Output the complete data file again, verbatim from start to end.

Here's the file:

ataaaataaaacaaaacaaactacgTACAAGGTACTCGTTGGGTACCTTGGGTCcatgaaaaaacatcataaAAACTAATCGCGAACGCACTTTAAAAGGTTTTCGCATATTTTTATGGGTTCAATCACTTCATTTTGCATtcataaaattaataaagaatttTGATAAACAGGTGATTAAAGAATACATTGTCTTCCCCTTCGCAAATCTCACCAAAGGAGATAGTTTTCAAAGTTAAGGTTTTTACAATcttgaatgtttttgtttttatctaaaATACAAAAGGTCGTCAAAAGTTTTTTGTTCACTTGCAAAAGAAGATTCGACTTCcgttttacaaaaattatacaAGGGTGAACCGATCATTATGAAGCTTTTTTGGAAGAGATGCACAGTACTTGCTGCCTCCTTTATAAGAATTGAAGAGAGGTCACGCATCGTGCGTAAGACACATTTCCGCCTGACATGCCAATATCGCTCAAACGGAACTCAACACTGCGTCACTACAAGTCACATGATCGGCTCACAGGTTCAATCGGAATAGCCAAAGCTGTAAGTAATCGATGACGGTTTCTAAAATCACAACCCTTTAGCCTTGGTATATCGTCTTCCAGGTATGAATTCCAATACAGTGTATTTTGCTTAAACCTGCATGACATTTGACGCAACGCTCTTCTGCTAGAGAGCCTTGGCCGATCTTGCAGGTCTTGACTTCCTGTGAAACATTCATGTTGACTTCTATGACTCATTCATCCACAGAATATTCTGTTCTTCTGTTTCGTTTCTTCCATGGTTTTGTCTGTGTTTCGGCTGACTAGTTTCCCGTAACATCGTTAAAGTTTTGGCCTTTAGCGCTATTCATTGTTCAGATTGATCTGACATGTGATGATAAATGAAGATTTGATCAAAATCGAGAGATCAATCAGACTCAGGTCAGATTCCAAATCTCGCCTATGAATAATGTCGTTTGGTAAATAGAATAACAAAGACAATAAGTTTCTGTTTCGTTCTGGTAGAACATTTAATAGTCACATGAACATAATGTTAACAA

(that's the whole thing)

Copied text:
ataaaataaaacaaaacaaactacgTACAAGGTACTCGTTGGGTACCTTGGGTCcatgaaaaaacatcataaAAACTAATCGCGAACGCACTTTAAAAGGTTTTCGCATATTTTTATGGGTTCAATCACTTCATTTTGCATtcataaaattaataaagaatttTGATAAACAGGTGATTAAAGAATACATTGTCTTCCCCTTCGCAAATCTCACCAAAGGAGATAGTTTTCAAAGTTAAGGTTTTTACAATcttgaatgtttttgtttttatctaaaATACAAAAGGTCGTCAAAAGTTTTTTGTTCACTTGCAAAAGAAGATTCGACTTCcgttttacaaaaattatacaAGGGTGAACCGATCATTATGAAGCTTTTTTGGAAGAGATGCACAGTACTTGCTGCCTCCTTTATAAGAATTGAAGAGAGGTCACGCATCGTGCGTAAGACACATTTCCGCCTGACATGCCAATATCGCTCAAACGGAACTCAACACTGCGTCACTACAAGTCACATGATCGGCTCACAGGTTCAATCGGAATAGCCAAAGCTGTAAGTAATCGATGACGGTTTCTAAAATCACAACCCTTTAGCCTTGGTATATCGTCTTCCAGGTATGAATTCCAATACAGTGTATTTTGCTTAAACCTGCATGACATTTGACGCAACGCTCTTCTGCTAGAGAGCCTTGGCCGATCTTGCAGGTCTTGACTTCCTGTGAAACATTCATGTTGACTTCTATGACTCATTCATCCACAGAATATTCTGTTCTTCTGTTTCGTTTCTTCCATGGTTTTGTCTGTGTTTCGGCTGACTAGTTTCCCGTAACATCGTTAAAGTTTTGGCCTTTAGCGCTATTCATTGTTCAGATTGATCTGACATGTGATGATAAATGAAGATTTGATCAAAATCGAGAGATCAATCAGACTCAGGTCAGATTCCAAATCTCGCCTATGAATAATGTCGTTTGGTAAATAGAATAACAAAGACAATAAGTTTCTGTTTCGTTCTGGTAGAACATTTAATAGTCACATGAACATAATGTTAACAA